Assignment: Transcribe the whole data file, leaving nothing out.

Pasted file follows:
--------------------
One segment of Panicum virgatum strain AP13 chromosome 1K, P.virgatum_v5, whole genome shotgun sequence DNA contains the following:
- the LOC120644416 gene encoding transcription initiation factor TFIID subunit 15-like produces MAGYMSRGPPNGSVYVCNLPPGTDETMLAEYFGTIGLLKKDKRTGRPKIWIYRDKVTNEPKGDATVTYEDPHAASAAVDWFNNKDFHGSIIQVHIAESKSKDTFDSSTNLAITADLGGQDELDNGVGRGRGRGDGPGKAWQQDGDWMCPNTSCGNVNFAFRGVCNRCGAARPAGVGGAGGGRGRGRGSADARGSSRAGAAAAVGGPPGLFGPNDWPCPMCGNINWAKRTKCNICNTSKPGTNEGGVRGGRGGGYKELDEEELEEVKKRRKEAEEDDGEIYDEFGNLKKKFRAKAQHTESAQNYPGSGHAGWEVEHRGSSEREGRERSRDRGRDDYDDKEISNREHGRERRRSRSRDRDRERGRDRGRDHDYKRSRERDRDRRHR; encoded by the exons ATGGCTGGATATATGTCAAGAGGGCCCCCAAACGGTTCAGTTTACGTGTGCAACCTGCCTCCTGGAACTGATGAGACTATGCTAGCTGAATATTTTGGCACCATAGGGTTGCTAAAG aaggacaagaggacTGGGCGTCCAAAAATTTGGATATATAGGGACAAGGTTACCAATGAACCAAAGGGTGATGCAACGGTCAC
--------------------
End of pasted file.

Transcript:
One segment of Panicum virgatum strain AP13 chromosome 1K, P.virgatum_v5, whole genome shotgun sequence DNA contains the following:
- the LOC120644416 gene encoding transcription initiation factor TFIID subunit 15-like produces MAGYMSRGPPNGSVYVCNLPPGTDETMLAEYFGTIGLLKKDKRTGRPKIWIYRDKVTNEPKGDATVTYEDPHAASAAVDWFNNKDFHGSIIQVHIAESKSKDTFDSSTNLAITADLGGQDELDNGVGRGRGRGDGPGKAWQQDGDWMCPNTSCGNVNFAFRGVCNRCGAARPAGVGGAGGGRGRGRGSADARGSSRAGAAAAVGGPPGLFGPNDWPCPMCGNINWAKRTKCNICNTSKPGTNEGGVRGGRGGGYKELDEEELEEVKKRRKEAEEDDGEIYDEFGNLKKKFRAKAQHTESAQNYPGSGHAGWEVEHRGSSEREGRERSRDRGRDDYDDKEISNREHGRERRRSRSRDRDRERGRDRGRDHDYKRSRERDRDRRHR; encoded by the exons ATGGCTGGATATATGTCAAGAGGGCCCCCAAACGGTTCAGTTTACGTGTGCAACCTGCCTCCTGGAACTGATGAGACTATGCTAGCTGAATATTTTGGCACCATAGGGTTGCTAAAG aaggacaagaggacTGGGCGTCCAAAAATTTGGATATATAGGGACAAGGTTACCAATGAACCAAAGGGTGATGCAACGGTCAC